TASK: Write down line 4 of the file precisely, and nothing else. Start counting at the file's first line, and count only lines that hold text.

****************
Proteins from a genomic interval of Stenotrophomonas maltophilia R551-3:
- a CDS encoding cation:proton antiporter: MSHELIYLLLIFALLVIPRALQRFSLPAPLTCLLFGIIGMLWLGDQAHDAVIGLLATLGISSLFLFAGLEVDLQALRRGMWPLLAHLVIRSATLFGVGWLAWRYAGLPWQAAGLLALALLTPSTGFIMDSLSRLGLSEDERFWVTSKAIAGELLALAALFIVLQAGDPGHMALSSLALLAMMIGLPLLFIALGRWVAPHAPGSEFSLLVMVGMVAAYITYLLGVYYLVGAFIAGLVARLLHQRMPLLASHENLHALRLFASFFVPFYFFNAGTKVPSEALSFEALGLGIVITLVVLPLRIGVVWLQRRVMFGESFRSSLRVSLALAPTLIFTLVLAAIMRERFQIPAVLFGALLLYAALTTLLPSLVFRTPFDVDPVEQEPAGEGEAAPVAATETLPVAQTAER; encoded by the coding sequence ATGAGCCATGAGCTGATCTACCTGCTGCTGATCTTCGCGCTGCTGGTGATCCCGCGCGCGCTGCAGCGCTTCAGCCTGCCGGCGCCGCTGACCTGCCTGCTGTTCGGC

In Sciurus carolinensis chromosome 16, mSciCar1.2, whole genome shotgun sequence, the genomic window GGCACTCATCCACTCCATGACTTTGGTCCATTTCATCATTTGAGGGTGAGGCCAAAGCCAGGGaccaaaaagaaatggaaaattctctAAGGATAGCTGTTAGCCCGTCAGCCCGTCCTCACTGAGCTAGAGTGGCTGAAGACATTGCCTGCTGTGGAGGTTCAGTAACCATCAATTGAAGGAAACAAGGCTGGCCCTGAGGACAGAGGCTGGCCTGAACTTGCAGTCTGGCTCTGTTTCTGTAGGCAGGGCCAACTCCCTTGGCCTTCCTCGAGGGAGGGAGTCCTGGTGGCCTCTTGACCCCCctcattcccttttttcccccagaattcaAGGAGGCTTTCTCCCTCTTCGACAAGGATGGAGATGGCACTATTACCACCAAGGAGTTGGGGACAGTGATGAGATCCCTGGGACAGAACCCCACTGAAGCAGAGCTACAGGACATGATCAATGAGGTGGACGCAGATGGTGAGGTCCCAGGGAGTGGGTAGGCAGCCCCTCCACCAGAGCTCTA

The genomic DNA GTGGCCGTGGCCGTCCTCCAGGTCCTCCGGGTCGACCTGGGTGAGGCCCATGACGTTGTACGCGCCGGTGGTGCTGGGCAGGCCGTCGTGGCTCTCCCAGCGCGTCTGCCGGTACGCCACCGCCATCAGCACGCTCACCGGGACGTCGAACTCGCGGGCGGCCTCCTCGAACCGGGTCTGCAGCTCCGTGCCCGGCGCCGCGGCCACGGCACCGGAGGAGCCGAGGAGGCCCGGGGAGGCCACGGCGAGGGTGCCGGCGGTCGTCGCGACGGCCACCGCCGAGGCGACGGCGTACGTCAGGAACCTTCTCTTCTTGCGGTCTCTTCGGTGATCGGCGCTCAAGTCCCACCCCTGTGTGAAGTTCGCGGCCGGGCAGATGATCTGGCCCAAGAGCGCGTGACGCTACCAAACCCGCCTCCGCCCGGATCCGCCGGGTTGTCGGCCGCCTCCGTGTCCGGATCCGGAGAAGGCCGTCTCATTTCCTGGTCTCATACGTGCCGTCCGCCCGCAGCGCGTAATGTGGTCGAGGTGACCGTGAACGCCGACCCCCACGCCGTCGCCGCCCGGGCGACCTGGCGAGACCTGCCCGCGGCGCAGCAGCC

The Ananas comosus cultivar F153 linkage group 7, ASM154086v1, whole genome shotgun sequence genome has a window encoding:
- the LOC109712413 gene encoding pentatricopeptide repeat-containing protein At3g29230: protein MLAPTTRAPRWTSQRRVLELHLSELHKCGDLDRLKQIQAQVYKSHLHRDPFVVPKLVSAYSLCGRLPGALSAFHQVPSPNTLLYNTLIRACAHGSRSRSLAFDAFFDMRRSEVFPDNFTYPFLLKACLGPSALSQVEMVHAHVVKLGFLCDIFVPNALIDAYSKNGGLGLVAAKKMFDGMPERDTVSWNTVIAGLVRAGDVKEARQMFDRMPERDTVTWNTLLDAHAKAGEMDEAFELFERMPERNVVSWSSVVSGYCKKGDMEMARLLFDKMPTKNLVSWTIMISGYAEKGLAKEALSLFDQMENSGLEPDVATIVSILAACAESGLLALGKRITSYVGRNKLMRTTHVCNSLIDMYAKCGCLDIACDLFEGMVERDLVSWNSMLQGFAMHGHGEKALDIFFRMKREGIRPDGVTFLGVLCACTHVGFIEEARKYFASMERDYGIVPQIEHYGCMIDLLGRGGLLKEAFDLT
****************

The genomic DNA GTGGCCGTGGCCGTCCTCCAGGTCCTCCGGGTCGACCTGGGTGAGGCCCATGACGTTGTACGCGCCGGTGGTGCTGGGCAGGCCGTCGTGGCTCTCCCAGCGCGTCTGCCGGTACGCCACCGCCATCAGCACGCTCACCGGGACGTCGAACTCGCGGGCGGCCTCCTCGAACCGGGTCTGCAGCTCCGTGCCCGGCGCCGCGGCCACGGCACCGGAGGAGCCGAGGAGGCCCGGGGAGGCCACGGCGAGGGTGCCGGCGGTCGTCGCGACGGCCACCGCCGAGGCGACGGCGTACGTCAGGAACCTTCTCTTCTTGCGGTCTCTTCGGTGATCGGCGCTCAAGTCCCACCCCTGTGTGAAGTTCGCGGCCGGGCAGATGATCTGGCCCAAGAGCGCGTGACGCTACCAAACCCGCCTCCGCCCGGATCCGCCGGGTTGTCGGCCGCCTCCGTGTCCGGATCCGGAGAAGGCCGTCTCATTTCCTGGTCTCATACGTGCCGTCCGCCCGCAGCGCGTAATGTGGTCGAGGTGACCGTGAACGCCGACCCCCACGCCGTCGCCGCCCGGGCGACCTGGCGAGACCTGCCCGCGGCGCAGCAGCC